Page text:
Early Childhood Abuse and the Effects on Emotional Development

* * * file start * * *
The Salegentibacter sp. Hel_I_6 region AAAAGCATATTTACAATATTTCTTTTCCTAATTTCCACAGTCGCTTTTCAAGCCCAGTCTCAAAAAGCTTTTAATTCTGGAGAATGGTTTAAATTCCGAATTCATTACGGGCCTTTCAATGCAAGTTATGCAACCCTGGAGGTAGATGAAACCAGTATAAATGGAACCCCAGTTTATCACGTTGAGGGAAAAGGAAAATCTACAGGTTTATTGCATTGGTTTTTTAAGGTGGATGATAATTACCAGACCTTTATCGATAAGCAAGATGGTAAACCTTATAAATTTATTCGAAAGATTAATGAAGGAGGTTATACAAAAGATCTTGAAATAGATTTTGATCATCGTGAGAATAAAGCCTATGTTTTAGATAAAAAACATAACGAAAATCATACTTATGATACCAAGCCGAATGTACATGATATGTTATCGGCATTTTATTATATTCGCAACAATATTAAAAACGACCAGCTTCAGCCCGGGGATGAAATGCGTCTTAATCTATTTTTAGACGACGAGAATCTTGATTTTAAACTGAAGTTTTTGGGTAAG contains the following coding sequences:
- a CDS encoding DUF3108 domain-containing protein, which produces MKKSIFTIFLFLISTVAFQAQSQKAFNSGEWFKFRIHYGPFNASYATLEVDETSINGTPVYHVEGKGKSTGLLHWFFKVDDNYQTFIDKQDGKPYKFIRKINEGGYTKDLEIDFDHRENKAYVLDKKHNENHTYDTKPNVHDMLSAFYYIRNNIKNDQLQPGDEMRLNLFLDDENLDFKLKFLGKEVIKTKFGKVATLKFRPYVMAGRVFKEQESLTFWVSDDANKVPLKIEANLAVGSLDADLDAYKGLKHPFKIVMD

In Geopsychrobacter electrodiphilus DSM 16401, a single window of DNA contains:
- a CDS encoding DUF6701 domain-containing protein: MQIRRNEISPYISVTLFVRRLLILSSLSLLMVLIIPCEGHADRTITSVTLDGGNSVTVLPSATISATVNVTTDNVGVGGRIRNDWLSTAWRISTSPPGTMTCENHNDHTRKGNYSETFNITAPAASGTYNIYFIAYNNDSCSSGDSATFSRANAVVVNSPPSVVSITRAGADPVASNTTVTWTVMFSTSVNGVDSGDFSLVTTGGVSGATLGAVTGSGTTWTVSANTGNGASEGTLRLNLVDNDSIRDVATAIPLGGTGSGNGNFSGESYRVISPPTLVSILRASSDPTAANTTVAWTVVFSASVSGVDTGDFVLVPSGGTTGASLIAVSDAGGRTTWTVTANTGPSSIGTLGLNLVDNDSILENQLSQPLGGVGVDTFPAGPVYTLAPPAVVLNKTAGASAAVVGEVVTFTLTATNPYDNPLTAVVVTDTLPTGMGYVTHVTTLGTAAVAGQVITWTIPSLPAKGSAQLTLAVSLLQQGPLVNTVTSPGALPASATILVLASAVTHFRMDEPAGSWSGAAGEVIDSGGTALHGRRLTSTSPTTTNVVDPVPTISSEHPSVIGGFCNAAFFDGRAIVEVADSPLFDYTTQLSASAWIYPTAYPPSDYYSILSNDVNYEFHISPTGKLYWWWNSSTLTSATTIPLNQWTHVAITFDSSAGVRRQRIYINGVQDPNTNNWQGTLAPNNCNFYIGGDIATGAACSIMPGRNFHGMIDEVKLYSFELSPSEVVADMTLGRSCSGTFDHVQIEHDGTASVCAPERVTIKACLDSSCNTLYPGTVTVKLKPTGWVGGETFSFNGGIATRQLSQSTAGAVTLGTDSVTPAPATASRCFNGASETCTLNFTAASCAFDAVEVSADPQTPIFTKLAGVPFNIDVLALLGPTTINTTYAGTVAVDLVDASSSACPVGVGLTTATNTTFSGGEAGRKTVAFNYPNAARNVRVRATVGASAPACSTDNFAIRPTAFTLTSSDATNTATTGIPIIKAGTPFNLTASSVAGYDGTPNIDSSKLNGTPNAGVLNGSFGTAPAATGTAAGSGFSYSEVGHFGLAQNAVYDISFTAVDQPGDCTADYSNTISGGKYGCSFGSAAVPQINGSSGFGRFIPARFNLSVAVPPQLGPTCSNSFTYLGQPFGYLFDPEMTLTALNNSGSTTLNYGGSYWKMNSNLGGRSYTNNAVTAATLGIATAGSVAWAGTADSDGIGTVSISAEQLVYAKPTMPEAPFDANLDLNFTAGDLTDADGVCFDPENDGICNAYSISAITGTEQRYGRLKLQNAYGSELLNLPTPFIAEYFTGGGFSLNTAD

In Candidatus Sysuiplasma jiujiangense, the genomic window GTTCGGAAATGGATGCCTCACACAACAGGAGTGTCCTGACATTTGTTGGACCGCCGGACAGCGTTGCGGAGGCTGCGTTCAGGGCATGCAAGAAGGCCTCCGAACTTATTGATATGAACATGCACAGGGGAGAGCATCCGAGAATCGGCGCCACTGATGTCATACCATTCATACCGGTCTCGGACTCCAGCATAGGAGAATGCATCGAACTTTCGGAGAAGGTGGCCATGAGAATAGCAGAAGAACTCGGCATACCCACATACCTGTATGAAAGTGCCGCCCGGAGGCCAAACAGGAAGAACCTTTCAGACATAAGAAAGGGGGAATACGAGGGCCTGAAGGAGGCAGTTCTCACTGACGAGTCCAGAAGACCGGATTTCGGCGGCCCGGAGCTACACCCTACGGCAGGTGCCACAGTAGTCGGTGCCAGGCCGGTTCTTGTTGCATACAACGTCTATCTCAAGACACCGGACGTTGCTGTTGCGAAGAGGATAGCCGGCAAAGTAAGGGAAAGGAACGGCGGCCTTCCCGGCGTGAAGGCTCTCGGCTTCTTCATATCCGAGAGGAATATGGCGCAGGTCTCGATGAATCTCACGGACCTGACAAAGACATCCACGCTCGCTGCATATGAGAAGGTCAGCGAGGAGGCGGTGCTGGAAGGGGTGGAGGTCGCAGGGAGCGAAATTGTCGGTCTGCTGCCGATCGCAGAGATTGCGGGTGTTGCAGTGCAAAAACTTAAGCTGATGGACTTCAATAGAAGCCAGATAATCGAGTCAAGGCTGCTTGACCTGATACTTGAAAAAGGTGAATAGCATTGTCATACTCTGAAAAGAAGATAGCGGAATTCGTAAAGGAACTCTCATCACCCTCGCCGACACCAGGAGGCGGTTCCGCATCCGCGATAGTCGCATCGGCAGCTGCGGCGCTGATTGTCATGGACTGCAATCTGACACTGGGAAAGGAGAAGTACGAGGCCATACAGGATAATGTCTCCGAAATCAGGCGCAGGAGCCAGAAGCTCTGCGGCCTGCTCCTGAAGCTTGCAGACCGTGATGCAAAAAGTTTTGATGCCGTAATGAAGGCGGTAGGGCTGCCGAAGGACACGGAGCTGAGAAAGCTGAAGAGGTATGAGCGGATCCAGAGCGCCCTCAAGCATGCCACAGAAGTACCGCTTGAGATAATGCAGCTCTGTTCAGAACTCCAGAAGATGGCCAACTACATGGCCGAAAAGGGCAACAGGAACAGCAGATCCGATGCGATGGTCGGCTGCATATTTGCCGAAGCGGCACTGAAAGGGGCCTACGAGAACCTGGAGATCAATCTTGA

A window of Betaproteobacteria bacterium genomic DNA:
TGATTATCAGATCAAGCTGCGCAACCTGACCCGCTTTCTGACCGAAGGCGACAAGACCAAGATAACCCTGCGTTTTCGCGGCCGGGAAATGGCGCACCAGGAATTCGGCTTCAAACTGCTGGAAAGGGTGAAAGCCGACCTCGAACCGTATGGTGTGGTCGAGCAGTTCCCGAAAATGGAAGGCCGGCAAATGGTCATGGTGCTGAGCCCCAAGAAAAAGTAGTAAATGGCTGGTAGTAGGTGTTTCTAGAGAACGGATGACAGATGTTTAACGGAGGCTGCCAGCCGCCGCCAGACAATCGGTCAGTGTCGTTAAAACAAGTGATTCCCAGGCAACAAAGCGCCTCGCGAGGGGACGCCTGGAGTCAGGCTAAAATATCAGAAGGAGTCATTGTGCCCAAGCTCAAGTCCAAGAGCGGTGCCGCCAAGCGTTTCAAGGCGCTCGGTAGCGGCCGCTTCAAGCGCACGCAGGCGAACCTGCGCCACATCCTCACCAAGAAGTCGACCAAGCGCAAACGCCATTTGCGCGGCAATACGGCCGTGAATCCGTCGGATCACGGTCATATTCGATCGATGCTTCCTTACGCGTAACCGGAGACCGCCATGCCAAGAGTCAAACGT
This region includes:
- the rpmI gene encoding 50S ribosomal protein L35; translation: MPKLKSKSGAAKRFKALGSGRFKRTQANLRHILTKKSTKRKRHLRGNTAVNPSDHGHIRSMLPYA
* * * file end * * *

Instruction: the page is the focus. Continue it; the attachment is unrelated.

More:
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Early childhood abuse and the effects on emotional development Abstract The present research is aimed at providing an account of early childhood abuse and its effects on further emotional development. A first focus falls on outlining the psychological stages of emotional development and the notion of emotional response, followed by a thorough analysis of the child abuse spectrum together with effects, both early and belated, of general and most notably socio-emotional nature. Firstly, the meaning of emotional regulation and Erik Erikson's theory of eight stages of development are depicted, with special emphasis on early childhood. This is done for the purpose of underlining the importance of regular emotional development as opposed to one impaired by abuse. Secondly, stress falls on describing and classifying child abuse and its prevalence in children under six years of age. After a brief outline of the areas in which a victim is challenged, focus shifts onward to specific emotional and social drawbacks that ensue. A more in-depth account of this matter follows, enlisting Alan Schore's right-brain correlations, an analysis based on the phenomenon of dissociation, and other probable prospects for the victim. The conclusions venture a realistic overview on the aspect of early childhood abuse and its outcomes. Development of a person throughout his or her whole lifetime can be seen either as a continuous process or as a final status to be attained. Psychologists agree
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